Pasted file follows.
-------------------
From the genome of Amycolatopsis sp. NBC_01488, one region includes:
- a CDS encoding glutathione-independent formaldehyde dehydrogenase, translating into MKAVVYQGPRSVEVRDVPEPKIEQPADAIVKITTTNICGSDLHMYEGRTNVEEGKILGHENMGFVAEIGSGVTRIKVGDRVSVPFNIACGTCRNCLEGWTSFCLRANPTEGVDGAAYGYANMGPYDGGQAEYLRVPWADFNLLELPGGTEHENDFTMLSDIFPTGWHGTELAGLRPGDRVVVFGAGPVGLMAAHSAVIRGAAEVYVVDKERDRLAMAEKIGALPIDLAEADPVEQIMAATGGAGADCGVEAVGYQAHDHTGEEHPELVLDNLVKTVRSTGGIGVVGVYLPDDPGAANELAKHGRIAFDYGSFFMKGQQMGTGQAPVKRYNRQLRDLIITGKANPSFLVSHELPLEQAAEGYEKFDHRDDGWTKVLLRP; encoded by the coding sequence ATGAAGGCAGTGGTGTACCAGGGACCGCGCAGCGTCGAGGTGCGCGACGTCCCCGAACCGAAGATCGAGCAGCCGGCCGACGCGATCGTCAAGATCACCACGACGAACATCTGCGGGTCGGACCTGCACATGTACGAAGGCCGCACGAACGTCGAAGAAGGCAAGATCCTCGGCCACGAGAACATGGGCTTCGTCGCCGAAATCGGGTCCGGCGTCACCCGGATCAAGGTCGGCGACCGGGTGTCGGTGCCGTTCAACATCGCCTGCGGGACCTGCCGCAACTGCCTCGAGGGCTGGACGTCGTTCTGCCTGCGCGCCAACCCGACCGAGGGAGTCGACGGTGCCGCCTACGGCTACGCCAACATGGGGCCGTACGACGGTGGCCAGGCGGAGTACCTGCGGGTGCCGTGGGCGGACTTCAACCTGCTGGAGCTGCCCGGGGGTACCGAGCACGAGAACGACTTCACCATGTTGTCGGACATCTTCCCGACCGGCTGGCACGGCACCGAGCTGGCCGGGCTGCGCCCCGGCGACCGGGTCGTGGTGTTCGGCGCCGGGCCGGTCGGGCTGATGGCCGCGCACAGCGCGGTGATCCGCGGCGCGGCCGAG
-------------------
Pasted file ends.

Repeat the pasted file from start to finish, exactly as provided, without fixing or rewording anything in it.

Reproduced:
From the genome of Amycolatopsis sp. NBC_01488, one region includes:
- a CDS encoding glutathione-independent formaldehyde dehydrogenase, translating into MKAVVYQGPRSVEVRDVPEPKIEQPADAIVKITTTNICGSDLHMYEGRTNVEEGKILGHENMGFVAEIGSGVTRIKVGDRVSVPFNIACGTCRNCLEGWTSFCLRANPTEGVDGAAYGYANMGPYDGGQAEYLRVPWADFNLLELPGGTEHENDFTMLSDIFPTGWHGTELAGLRPGDRVVVFGAGPVGLMAAHSAVIRGAAEVYVVDKERDRLAMAEKIGALPIDLAEADPVEQIMAATGGAGADCGVEAVGYQAHDHTGEEHPELVLDNLVKTVRSTGGIGVVGVYLPDDPGAANELAKHGRIAFDYGSFFMKGQQMGTGQAPVKRYNRQLRDLIITGKANPSFLVSHELPLEQAAEGYEKFDHRDDGWTKVLLRP; encoded by the coding sequence ATGAAGGCAGTGGTGTACCAGGGACCGCGCAGCGTCGAGGTGCGCGACGTCCCCGAACCGAAGATCGAGCAGCCGGCCGACGCGATCGTCAAGATCACCACGACGAACATCTGCGGGTCGGACCTGCACATGTACGAAGGCCGCACGAACGTCGAAGAAGGCAAGATCCTCGGCCACGAGAACATGGGCTTCGTCGCCGAAATCGGGTCCGGCGTCACCCGGATCAAGGTCGGCGACCGGGTGTCGGTGCCGTTCAACATCGCCTGCGGGACCTGCCGCAACTGCCTCGAGGGCTGGACGTCGTTCTGCCTGCGCGCCAACCCGACCGAGGGAGTCGACGGTGCCGCCTACGGCTACGCCAACATGGGGCCGTACGACGGTGGCCAGGCGGAGTACCTGCGGGTGCCGTGGGCGGACTTCAACCTGCTGGAGCTGCCCGGGGGTACCGAGCACGAGAACGACTTCACCATGTTGTCGGACATCTTCCCGACCGGCTGGCACGGCACCGAGCTGGCCGGGCTGCGCCCCGGCGACCGGGTCGTGGTGTTCGGCGCCGGGCCGGTCGGGCTGATGGCCGCGCACAGCGCGGTGATCCGCGGCGCGGCCGAG